I already know that sub-pixel positioning causes DirectWrite text rendering to be blurry compared to GDI.

However, my question is a bit more fundamental: Why can't DirectWrite (and related methods) be made to render text as sharply as GDI?

In other words:
What prevents DirectWrite from being able to snap text to the nearest pixel, the way GDI can?

Is it, for example, a hardware issue? A driver architecture issue? Is it simply not implemented? Or something else?

Smaller sample:

Larger samples:

Direct2D, aliased:

Direct2D, default:

Direct2D ("classic GDI"):

Direct2D ("natural GDI"):

Actual classic GDI:


Actual ClearType GDI:

enter image description here

Note: If all of these look blurry to you, run

document.body.style.zoom = 1 / window.devicePixelRatio

in Chrome's console and view it afterward.

  • Hmm, yeah, I'd like to see an answer to this. These technologies produce text that's far too blurry to make them worthwhile; I can't even use products that render text with DirectWrite (cough, Firefox). Unfortunately, I have a sneaking suspicion that the answer is nobody working on the project thinks it is important.
    – Cody Gray
    Dec 23, 2011 at 10:31
  • 1
    Because pixel snapping makes the width of the rendered text unpredictable. Resolution independent text rendering is the holy grail. Flubbed by GDI+, a hard requirement for WPF and sustainable improvements in display technology. Dec 23, 2011 at 15:44
  • 5
    DWrite can do it, you just have to ask. Create custom render parameters with clearTypeLevel set to zero. Note that sharpness comes at the expense of accuracy. See for example the rotated text and how chunky it looks in GDI, and how uneven the spacing is in GDI compared to subpixel. Dec 23, 2011 at 18:54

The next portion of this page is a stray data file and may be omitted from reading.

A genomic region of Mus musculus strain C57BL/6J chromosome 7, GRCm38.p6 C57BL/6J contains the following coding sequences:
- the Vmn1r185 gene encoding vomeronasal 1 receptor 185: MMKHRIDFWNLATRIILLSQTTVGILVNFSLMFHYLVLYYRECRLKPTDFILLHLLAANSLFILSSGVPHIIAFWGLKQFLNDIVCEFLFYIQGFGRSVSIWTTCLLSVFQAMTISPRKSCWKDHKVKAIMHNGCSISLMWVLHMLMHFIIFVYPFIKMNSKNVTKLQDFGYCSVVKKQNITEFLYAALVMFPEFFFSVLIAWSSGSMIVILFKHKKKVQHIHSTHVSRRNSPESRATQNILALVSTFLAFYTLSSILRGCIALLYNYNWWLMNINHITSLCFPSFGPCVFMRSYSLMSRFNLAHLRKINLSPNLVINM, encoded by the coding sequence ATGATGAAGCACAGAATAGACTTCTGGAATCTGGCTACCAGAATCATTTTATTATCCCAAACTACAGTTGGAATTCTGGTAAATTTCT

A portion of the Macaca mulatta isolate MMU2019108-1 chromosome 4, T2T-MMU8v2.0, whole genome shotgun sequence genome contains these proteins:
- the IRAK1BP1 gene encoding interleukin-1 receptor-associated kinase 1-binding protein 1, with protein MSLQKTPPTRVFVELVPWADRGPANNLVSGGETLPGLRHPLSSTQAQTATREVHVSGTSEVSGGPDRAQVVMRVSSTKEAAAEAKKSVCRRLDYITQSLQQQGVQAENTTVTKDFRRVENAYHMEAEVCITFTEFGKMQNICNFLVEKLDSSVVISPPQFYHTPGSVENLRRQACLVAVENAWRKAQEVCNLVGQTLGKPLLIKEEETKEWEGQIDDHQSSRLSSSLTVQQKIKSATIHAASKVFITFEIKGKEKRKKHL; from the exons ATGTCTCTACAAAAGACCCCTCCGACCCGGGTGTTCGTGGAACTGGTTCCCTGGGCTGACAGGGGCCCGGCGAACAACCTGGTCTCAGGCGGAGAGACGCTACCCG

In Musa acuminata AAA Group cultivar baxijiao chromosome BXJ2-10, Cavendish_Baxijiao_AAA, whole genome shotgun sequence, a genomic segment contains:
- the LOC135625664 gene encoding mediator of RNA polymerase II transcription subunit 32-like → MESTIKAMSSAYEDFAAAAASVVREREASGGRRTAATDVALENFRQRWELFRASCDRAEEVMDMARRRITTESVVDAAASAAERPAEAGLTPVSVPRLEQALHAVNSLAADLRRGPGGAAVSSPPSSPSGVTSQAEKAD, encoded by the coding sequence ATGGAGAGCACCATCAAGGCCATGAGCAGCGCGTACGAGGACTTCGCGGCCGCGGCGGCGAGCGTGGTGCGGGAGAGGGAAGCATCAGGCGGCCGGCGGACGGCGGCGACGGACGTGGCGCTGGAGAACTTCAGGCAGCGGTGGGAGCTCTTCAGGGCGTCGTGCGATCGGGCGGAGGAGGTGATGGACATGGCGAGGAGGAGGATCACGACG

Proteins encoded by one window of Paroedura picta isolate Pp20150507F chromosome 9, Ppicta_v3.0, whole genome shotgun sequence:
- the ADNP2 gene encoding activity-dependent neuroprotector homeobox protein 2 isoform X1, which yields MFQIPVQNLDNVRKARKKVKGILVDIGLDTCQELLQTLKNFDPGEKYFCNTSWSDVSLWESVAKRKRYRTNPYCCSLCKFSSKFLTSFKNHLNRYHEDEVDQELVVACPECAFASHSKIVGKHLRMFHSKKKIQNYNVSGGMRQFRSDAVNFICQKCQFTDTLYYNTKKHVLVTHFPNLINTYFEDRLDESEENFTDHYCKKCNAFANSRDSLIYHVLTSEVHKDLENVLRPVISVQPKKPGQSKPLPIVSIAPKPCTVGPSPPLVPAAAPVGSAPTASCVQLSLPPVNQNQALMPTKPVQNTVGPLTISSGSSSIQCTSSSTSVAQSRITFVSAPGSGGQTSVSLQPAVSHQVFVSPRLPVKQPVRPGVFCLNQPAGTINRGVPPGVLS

• @RaymondChen: I've actually tried that before (when trying to see if SciTE's accelerated text rendering can be made sharper), but it doesn't work. Maybe I was doing it wrong -- do you have a demo piece of code that shows it rendering sharply?
    – user541686
    Dec 23, 2011 at 19:18
  • 1
    @Mehrdad I never tried it myself, but from reading the docs it looks like it should have worked. Maybe it just switches to grayscale anti-aliasing? At any rate, if you don't like DirectWrite, then don't use it. (It's not so much that the width is unpredictable so much as it is uneven. At low resolutions, a whole pixel is BIG.) Dec 24, 2011 at 0:45

1 Answer 1


You aren't comparing like with like. Your Direct2D samples are all rendered in grayscale, whereas the GDI and Linux samples are using sub-pixel anti-aliasing (aka ClearType on Windows).

This page describes what you need to do to enable cleartype: http://msdn.microsoft.com/en-us/library/windows/desktop/dd368170%28v=vs.85%29.aspx

N.B. When testing rendering like this, it's always worth using Windows Magnifier or similar to check that you are actually getting what you think you are getting.

  • 1
    I think the part about Linux isn't correct (since "Cleartype" is a Microsoft thing, and since the Linux one actually isn't completely like the GDI one) but yeah, the rest is spot-on. When I used pRenderTarget->SetTextAntialiasMode(D2D1_TEXT_ANTIALIAS_MODE_CLEARTYPE) the Direct2D result was almost exactly like GDI.
    – user541686
    Dec 29, 2011 at 3:04
  • Gonna give you a bounty, actually -- I think this is pretty worthy. :)
    – user541686
    Dec 29, 2011 at 3:07
  • Yes, ClearType is Microsoft's implementation of sub-pixel anti-aliasing, so it's not what Linux is using. I've clarified the text slightly. And thank you for the bounty!
    – arx
    Dec 29, 2011 at 3:10
  • Sure! I can't give it right now since it takes a day or so but I'll award it as soon as I can! BTW, here are the results for using Direct2D with ClearType -- it just like GDI in terms of sharpness. :)
    – user541686
    Dec 29, 2011 at 3:18
  • @Mehrdad Not quite. It still lacks the consistency vanilla true, software rendered Cleartype. What you've posted is a hardware rending aiming to be as close to software Cleartype as possible. Still blurry for my sharp eyes. Feb 10, 2012 at 5:44

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